But Abu Yasser, from the Syrian city of Aleppo, said the coast guard escorted the boat he was on all the way into international waters, then directed it towards an NGO vessel, and away from a military one.
"The real smugglers," he told me, "are the Libyan coast guard."
Husam, from Libya, said smugglers who pay get past."There's no coast guard.It's all militias."
But Italy and the EU appear more focused on the search-and-rescue charities than the Libyan coast guard.
Why Italy wants to board NGO ships
The Italian government has drafted a code of conduct and has warned NGOs that if they fail to sign it they will be shut out of Italian ports.
One of its demands is for charities to co-operate more actively with the anti-smuggling operation, by collecting when possible "the makeshift boats and the outboard engines used" by smugglers, and notifying Frontex, the EU's border and coast guard agency.Image caption
Another of the 12 points of the code is for NGOs to increase co-operation with Italian police, allowing them on board upon request to "conduct preliminary inquiries and investigations".
Both Frontex and MSF have become increasingly aware that the Central Mediterranean route is being used for trafficking in Nigerian girls and women.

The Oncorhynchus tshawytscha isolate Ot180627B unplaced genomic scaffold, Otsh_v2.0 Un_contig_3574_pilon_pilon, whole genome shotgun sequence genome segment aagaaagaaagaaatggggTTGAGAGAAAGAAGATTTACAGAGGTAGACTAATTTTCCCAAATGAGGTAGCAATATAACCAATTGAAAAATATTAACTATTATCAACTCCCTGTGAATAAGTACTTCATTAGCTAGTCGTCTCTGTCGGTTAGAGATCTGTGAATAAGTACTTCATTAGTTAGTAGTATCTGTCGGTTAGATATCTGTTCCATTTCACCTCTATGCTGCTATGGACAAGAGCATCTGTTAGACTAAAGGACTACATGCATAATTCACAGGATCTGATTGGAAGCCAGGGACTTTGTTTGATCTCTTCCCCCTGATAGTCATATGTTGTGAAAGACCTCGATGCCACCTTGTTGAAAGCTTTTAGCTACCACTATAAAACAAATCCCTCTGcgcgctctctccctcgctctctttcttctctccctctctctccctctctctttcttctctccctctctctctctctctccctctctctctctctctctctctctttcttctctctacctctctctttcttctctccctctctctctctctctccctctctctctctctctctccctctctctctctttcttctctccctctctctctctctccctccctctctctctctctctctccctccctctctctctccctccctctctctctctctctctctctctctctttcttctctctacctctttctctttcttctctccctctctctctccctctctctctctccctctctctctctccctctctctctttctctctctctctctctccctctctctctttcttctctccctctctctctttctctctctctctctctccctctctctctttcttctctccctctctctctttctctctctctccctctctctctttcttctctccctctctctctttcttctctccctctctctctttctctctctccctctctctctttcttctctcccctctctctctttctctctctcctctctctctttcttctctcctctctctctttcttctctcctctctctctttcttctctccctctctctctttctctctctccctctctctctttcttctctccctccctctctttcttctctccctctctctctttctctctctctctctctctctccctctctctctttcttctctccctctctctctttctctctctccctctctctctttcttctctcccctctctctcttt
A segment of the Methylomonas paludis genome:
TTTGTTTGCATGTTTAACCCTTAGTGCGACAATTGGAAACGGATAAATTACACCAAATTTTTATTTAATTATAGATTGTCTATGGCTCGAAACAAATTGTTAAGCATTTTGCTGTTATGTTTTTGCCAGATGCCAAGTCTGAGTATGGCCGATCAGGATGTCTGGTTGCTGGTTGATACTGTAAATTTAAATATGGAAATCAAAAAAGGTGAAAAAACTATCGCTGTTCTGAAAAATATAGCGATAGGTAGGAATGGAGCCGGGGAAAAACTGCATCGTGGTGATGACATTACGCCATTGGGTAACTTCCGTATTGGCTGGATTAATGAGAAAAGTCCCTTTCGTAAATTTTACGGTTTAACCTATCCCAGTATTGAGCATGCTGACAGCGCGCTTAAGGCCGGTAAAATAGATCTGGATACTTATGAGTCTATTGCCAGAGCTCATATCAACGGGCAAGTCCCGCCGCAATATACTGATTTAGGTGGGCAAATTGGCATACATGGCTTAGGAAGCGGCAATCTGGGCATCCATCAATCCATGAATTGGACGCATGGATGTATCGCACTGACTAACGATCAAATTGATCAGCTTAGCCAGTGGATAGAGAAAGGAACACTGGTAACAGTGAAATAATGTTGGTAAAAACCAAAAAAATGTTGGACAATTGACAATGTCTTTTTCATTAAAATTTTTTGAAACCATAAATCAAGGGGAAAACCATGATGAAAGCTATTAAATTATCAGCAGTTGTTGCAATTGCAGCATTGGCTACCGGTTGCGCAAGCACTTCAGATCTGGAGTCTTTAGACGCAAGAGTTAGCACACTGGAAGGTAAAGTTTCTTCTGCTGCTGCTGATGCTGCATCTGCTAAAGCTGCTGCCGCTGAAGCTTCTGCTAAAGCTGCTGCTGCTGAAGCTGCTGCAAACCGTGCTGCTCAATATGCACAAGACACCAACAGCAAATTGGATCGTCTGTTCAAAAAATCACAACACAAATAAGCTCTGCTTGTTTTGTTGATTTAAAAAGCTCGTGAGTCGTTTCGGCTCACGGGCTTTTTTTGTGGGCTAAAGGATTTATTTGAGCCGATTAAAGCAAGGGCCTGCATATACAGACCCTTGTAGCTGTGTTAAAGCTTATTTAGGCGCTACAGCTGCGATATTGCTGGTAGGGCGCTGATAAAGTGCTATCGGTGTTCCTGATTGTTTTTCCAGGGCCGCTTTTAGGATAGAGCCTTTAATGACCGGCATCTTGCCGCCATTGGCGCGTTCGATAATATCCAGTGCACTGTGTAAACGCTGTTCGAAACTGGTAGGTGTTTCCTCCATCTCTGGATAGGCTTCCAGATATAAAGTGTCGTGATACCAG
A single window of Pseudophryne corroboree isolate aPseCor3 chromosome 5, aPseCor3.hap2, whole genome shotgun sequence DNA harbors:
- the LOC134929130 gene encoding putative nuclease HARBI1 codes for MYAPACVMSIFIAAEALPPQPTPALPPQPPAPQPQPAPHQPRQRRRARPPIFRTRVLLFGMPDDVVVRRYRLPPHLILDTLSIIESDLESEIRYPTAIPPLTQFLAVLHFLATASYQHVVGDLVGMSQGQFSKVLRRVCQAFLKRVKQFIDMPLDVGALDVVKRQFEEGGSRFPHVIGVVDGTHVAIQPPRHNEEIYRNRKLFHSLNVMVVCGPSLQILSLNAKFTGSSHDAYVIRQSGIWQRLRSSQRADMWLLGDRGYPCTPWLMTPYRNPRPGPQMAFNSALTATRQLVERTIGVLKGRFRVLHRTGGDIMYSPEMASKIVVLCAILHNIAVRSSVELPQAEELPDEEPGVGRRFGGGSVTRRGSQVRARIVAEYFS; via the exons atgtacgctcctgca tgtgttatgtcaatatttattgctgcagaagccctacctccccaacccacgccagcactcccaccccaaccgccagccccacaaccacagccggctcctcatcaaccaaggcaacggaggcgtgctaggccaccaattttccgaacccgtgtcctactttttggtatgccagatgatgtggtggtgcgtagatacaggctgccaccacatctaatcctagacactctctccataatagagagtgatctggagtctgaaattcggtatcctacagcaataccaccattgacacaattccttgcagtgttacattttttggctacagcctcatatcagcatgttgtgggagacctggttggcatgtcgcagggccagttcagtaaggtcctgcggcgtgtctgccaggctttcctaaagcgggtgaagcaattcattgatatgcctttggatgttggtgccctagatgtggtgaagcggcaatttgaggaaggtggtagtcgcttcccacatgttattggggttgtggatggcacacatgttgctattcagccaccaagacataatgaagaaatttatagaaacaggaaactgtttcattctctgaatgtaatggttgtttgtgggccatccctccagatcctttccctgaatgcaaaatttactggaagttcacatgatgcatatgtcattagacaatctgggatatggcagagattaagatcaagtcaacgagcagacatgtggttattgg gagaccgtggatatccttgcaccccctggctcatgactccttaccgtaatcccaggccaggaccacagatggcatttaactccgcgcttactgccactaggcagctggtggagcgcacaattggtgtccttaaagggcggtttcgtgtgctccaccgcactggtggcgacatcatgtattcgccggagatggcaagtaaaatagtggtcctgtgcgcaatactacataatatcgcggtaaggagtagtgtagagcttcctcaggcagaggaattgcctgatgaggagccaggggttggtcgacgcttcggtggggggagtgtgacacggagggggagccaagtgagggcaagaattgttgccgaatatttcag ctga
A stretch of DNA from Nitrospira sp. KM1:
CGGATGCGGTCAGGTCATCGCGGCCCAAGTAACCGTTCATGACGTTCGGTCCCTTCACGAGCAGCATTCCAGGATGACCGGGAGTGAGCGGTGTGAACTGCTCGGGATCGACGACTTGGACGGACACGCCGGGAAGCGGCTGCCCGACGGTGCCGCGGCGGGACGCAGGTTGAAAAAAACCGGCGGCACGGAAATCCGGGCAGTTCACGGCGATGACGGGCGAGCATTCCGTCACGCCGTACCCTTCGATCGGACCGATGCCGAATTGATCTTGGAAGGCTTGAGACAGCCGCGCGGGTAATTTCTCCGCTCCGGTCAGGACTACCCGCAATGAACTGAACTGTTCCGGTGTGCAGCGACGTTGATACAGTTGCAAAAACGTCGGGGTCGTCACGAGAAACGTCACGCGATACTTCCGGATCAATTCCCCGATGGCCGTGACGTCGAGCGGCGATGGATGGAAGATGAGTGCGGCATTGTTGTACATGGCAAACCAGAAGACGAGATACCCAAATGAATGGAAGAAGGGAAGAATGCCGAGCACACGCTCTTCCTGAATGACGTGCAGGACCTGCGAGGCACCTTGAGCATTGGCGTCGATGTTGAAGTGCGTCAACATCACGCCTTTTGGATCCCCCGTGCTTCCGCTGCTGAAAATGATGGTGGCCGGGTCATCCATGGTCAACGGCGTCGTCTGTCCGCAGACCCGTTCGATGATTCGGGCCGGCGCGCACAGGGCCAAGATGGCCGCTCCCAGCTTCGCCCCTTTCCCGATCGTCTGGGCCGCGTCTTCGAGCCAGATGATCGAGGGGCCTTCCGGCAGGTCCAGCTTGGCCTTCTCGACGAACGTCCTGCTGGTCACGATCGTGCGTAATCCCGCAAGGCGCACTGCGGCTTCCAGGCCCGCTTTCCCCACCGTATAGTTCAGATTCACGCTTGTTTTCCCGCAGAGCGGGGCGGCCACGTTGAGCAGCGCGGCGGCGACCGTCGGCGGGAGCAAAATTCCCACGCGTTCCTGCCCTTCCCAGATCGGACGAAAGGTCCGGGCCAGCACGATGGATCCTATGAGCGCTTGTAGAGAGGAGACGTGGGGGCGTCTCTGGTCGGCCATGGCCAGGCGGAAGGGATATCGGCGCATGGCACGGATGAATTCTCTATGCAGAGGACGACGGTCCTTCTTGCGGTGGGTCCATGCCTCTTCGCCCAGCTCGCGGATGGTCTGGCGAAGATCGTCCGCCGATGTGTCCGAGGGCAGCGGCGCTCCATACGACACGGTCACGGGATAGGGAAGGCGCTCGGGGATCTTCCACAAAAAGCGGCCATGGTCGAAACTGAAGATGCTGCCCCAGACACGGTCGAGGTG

"It is of utmost importance to protect them, to identify them early, to separate them from their traffickers before they disappear in the world of abuse," Frontex told the BBC in an email, before the code of conduct was delivered to the charities."We can do it only if all actors actively cooperate with the police."
Stefan van Diest of MSF told us it was "not MSF's role to police international waters or to investigate trafficking and smuggling networks".
"We are doctors, not police and we are present on the Mediterranean to save lives."Image caption
But Mr Van Diest added that MSF was "acutely aware of the use of this route by traffickers".
"Potential victims of trafficking are systematically referred to the authorities and appropriate protection agencies during disembarkation."
The code of conduct will make these differences more pressing to resolve.MSF must now consider whether and to what extent to change the way it operates at sea.
For now, though, the work continues.
After filling up with fuel on the island of Malta, the ship heads back into the search and rescue zone....